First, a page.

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Stories aren’t written in a void. Just because I’m working on one novel doesn’t mean I’m not noodling about others. I’ve got some real great ideas for the Next Novel so once I finish the Current Sci Fi Novel, I think I’ll be able to dive in at full speed. But today I came across a frustrating discovery in regards to the Next Novel.

And it’s not the first time this has happened.

The first time was much more dramatic so I’ll relate that story.

It was a few years ago and I was maybe ten to fifteen K into my first attempt at a novel. It was a godpunk kind of thing involving hackers. And then I started reading American Gods. It’s a wonderful book, one of my all time favorites. But about halfway through I swore and threw the book across the room. I was trying to write the same thing and here I was reading a book published a year before.

Eff me! That was very frustrating.

I couldn’t come up with any way to reconcile my ideas without feeling like I was ripping off American Gods, both in terms of what I already had down and what new content I was coming up with under the influence of such a great book. I ended up shelving that idea and honestly I don’t think those first ten K words exist anymore.

I’m not going to dance around what I was reading this time, especially since my next blog post is probably going to be pontifications about it. Because I’m not a short story break with my writing, I’ve been reading more of them and finally stopped putting off Wild Cards. So I’m reading on my lunch break at work today and I’m all like “Balls! That’s the power my next main character is going to have!” Context: I haven’t named the next protag yet and I often use Balls! as a swear.

So here I am finding out things very similar to my own ideas were really written in a book back in 1987. I was four. Four!

This time I’m not going to let it be a roadblock though. I don’t want to expound on the details of the Next Novel so, again, I won’t go into specifics but Next Novel is going to be godpunk, not superheroes. So there’s a different subgenre going on here to start with. I think the things going on in Wild Cards are a unique take on stuff that was done before it anyways. It’s a virus and not genetic, but when my friends at work ask me about it, the easiest way to call it is “Martin and pals doing X-Men.”

So I think this is a broad enough thing to have at it anyways, but damn it’s still frustrating.

Has anyone else come across things like this when they’re writing? I’m curious to know if it’s just something weird that happens to me.

I have a natural predisposition to long form, both in my reading and my writing. There are a lot of pluses to getting some short stories out into the world though, not least of all, motivation and momentum that can be applied to the novel I’m working on.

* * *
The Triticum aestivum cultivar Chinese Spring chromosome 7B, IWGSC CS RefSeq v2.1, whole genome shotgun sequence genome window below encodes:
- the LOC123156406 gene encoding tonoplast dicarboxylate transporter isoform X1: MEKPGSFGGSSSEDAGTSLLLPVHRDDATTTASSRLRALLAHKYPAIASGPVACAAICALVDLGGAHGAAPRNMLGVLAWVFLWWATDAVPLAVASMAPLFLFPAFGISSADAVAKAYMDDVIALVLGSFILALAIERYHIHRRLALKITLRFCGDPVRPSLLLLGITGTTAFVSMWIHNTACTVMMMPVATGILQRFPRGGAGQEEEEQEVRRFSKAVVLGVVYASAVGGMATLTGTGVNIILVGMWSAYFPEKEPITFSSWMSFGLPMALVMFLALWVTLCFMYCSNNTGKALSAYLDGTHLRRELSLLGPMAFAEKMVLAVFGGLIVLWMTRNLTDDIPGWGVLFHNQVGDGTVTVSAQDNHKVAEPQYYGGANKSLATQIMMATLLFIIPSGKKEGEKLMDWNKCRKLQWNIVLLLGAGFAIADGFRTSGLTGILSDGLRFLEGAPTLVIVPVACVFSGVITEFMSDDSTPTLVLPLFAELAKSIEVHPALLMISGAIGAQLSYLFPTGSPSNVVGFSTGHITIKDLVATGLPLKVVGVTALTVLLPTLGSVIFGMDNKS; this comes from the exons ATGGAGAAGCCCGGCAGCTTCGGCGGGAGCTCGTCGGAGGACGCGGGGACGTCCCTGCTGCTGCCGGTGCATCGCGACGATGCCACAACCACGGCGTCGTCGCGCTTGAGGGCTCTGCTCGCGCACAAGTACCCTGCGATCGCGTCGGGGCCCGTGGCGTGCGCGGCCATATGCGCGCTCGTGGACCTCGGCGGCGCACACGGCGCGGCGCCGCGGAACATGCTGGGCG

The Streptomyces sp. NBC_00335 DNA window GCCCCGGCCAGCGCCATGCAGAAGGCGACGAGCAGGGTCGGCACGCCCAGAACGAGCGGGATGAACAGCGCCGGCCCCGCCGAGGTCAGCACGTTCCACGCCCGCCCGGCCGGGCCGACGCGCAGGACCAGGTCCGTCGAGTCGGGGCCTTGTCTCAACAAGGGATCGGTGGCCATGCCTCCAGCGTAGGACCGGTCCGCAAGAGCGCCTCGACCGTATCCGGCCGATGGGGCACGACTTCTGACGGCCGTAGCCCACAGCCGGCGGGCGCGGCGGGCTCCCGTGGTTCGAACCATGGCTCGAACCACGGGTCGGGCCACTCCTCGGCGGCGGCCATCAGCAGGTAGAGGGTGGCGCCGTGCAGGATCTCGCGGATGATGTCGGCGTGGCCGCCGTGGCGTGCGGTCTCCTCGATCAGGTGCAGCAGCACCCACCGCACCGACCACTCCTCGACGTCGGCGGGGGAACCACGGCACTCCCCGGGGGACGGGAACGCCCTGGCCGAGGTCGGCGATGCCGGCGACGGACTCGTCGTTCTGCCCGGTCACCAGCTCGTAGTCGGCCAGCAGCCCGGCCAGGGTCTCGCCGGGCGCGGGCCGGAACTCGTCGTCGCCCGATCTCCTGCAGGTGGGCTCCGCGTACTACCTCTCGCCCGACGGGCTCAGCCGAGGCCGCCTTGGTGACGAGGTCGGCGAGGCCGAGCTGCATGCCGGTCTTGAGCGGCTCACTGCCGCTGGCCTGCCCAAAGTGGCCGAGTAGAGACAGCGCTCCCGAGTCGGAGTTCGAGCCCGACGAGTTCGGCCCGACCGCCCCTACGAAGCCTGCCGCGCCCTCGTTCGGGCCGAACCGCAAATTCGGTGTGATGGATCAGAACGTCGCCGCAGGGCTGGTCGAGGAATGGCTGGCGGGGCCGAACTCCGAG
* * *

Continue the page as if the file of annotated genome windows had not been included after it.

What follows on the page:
But that tendency to long form makes writing short stories that are actually short, very difficult for me. It’s one of those things that I do like to take a stab at however. Writing is writing and if I can get good at stuff that’s more difficult for me, well all the better then. It’s all one big skill set. Yeah, I know there are differences between different flavors of writing, but in the end it’s all wordsmithing.

Partly because of the desire to increase the skillset, I’ve been in a short story kind of mood lately despite having some misgivings about it. I’ve been shopping around three different short stories recently. They’re…. hard to classify. I wrote them because they’re the kind of stories I like to read. I’ve gotten some positive feedback from beta readers, put the words through their paces and ended up with a trio of stories I really like. So with all sorts of positive feelings, I sent them out to various places on the SFWA approved list. There’s a vampire meets nerd, a drug dealing elf and a story written half in faux-computer code. Needless to say, they’re the sort of thing that are very particular. They’re all shopped out now though. With such odd and/or niche stories, it’s hard to say if they need work or if they really aren’t a good fit for the publication I sent out to. With rubber stamp form letters sent back to me, it raises more questions than anything. “Grasshopper Wing” in particular, I feel is a great story, I just wish I knew what to do with it.

While on the topic of short stories, I am trying to find more which I enjoy reading. A sentiment that came up in film school a lot was “Garbage in, garbage out.” Reading helps with writing, which is the whole point of the constant posts about the books I’ve been reading. It’s such a daunting task, very needle in a haystacky for me, similar to the whole “Aw, you grew up watching Buffy” kind of urban fantasy I see around. There’s great writing out there, it’s just difficult to find. I’ve been getting very frustrated with the Daily Science Fiction stories. Some are a thousand words for a bad punchline, but I’ve found a few I’ve liked. But I’m trying. I keep picking at Daily SF and I have a Wild Cards book in my to-read pile.

On the plus side, I found the best short story I’ve read all year. “Fade to White” by Cat Valente on the Clarkesworld Mag website. It’s seriously awesome and is the first thing I’ve heard the term atompunk attached to. Yeah, I don’t really think it’s the most creative thing in the world to attach “punk” at the end of everything, but it’s a really cool thing. It’s retro sci fi, similar to steampunk being SF based of Victorian times, but it’s SF from the 50s. It’s a new kind of vibe in a story that unfolds itself into shocking little package.

This is the kind of stuff that I need more of. It really gets me primed to write some good short stuff.

So I was called out on being tired and/or child distracted at the end of the last post about First Lines. It took much longer to type than I thought it would what with needing to hold the book with one hand and do the 3rd grade hunt and peck typing. The people have spoken, here I am to deconstruct the first line.